Chemokines and Bone

Annette Gilchrist, Paula H Stern*

*Corresponding author for this work

Research output: Contribution to journalReview article

7 Scopus citations

Abstract

Chemokines comprise several subfamilies of small proteins with conserved cysteine residues and common structural features. Chemokines interact with signaling receptors to elicit effects on cell migration, proliferation, and survival. Both CXC and CC subfamily chemokines promote bone formation developmentally and in response to hormonal and mechanical stimuli. Effects on homing of progenitor cells may be involved in effects on osteoblastogenesis. CXC and CC chemokines are also implicated in processes leading to osteoclastogenesis and bone resorption, with promotion of the migration of mononuclear osteoclast precursor cells being an important action. Chemokines contribute to the bone loss resulting from arthritis, both through promoting inflammation and osteoclastogenesis and attenuating cartilage repair. Both the positive effects of chemokines on bone formation and the bone loss resulting from inflammatory reactions to wear particles are factors in the success or failure of implants. In primary tumors of bone as well as cancers metastasizing to bone, chemokines facilitate interactions between tumor cells and the bone microenvironment through effects on angiogenesis, tumor growth, and invasion. Development of therapeutic agents that could target deleterious effects of chemokines, including effects on bone, has been slow, although a number of compounds for various disease indications are currently being evaluated.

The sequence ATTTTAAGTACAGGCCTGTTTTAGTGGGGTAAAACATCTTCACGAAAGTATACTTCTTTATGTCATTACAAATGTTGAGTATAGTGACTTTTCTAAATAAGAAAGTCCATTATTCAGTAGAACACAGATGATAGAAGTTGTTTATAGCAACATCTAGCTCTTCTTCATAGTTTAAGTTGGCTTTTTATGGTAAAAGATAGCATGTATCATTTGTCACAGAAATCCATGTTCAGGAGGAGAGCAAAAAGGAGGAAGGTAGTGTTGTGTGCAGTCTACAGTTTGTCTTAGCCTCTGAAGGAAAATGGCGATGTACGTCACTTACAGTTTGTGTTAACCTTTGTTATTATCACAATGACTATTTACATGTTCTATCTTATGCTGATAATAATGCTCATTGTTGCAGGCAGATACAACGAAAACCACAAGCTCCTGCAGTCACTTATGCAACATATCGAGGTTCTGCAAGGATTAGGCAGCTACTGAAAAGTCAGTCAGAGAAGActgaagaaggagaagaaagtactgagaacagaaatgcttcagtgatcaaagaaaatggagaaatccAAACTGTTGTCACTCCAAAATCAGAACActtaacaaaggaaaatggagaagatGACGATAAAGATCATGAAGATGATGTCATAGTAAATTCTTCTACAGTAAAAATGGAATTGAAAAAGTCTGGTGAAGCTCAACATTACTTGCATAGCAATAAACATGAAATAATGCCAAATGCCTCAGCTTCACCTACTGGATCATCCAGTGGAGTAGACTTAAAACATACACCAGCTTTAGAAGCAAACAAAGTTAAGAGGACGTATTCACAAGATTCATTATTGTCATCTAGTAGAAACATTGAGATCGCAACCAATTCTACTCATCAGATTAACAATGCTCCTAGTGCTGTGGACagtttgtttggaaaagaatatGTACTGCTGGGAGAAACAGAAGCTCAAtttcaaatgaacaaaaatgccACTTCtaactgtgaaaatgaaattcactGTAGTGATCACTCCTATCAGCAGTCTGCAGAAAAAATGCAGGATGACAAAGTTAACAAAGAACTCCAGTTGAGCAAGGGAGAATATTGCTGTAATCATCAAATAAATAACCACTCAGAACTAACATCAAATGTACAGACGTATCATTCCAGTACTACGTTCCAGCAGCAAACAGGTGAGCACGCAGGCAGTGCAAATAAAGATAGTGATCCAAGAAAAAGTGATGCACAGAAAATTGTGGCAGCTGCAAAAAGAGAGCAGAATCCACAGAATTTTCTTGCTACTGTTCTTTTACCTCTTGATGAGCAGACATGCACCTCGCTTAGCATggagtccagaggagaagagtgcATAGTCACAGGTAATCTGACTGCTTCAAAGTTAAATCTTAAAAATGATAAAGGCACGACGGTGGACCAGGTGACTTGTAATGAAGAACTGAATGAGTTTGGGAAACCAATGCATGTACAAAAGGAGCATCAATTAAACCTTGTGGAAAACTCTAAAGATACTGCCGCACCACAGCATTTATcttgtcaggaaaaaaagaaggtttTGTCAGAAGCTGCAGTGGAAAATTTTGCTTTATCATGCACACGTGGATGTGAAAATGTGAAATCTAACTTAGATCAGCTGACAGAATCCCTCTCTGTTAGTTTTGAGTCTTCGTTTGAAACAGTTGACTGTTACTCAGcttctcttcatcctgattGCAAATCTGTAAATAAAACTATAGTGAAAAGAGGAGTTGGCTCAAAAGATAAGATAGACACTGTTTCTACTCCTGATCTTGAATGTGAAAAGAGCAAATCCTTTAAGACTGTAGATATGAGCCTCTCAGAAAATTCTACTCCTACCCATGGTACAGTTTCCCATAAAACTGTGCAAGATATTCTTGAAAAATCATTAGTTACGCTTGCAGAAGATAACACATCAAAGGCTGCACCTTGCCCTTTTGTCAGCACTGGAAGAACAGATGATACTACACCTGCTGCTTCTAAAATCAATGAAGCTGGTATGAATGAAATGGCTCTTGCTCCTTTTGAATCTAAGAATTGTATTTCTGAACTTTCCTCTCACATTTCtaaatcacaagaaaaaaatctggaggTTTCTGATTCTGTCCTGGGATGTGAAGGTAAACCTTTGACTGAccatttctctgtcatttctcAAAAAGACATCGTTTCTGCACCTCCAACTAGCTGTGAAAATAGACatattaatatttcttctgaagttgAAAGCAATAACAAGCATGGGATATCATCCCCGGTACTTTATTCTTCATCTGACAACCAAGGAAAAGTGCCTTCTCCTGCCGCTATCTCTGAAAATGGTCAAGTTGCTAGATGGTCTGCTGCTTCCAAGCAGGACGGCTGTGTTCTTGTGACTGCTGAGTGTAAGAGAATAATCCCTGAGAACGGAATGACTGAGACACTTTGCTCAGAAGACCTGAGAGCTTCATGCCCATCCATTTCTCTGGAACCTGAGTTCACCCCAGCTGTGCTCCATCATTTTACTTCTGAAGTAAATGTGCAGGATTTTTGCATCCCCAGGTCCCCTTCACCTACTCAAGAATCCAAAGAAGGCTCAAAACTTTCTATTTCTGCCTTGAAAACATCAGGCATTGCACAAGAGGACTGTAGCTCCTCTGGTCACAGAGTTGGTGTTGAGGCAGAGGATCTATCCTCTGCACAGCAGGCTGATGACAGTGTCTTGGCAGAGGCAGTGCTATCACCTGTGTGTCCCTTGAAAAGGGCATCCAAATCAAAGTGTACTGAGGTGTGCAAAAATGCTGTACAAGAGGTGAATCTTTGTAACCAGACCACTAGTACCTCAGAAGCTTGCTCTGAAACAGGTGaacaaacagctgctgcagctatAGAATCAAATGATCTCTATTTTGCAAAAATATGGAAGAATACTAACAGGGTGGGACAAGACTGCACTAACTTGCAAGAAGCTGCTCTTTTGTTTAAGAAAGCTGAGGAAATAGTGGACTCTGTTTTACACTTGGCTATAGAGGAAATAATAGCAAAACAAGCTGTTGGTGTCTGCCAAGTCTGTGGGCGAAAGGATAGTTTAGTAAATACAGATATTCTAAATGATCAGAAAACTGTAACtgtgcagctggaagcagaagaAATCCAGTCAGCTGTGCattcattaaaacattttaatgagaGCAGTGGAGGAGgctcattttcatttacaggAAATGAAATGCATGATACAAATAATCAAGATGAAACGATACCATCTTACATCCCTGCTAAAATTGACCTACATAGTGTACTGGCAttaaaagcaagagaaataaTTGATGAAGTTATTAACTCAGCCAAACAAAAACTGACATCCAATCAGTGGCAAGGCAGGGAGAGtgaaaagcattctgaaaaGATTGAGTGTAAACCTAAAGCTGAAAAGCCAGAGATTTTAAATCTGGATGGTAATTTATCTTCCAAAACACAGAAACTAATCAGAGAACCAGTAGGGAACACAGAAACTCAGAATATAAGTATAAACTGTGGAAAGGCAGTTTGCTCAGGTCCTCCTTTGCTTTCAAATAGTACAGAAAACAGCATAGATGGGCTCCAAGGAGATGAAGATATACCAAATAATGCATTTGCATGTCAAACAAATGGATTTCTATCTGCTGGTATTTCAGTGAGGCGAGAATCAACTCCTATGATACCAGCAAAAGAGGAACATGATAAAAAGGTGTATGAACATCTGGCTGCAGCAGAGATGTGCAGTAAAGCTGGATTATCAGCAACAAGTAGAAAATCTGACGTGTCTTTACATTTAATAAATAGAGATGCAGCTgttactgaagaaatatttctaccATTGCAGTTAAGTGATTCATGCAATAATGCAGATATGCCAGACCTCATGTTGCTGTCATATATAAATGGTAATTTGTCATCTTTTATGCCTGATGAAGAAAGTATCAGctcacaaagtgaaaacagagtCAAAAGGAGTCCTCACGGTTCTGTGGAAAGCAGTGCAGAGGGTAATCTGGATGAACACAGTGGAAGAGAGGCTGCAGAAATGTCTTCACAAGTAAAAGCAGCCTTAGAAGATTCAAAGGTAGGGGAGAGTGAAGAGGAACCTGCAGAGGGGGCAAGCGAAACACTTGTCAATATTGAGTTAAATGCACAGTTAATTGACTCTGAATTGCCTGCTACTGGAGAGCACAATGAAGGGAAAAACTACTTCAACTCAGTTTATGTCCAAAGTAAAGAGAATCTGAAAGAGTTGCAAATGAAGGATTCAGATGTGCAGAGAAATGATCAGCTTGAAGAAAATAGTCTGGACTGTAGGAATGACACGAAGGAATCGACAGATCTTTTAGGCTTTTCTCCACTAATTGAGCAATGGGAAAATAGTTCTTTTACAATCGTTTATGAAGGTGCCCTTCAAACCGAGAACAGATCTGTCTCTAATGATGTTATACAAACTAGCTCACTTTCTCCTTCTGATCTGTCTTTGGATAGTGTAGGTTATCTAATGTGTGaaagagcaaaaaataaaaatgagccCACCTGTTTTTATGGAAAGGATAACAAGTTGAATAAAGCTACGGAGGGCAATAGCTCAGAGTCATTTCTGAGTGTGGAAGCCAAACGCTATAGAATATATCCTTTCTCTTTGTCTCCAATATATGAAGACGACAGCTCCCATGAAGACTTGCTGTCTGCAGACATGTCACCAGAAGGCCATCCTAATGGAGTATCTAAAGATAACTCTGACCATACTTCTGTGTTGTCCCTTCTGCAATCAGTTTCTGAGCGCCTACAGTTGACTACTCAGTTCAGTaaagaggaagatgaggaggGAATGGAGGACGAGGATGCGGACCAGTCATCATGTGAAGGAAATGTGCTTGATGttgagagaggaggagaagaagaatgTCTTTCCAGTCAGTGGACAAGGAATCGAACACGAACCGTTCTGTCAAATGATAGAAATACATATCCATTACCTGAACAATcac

Original languageEnglish (US)
Pages (from-to)61-82
Number of pages22
JournalClinical Reviews in Bone and Mineral Metabolism
Volume13
Issue number2
DOIs
StatePublished - Jun 22 2015

Keywords

  • Arthritis
  • Chemokine
  • Chemokine receptor
  • Implant osseointegration
  • Metastasis
  • Osteoblastogenesis
  • Osteoclastogenesis

ASJC Scopus subject areas

  • Endocrinology, Diabetes and Metabolism
  • Orthopedics and Sports Medicine
  • Endocrinology

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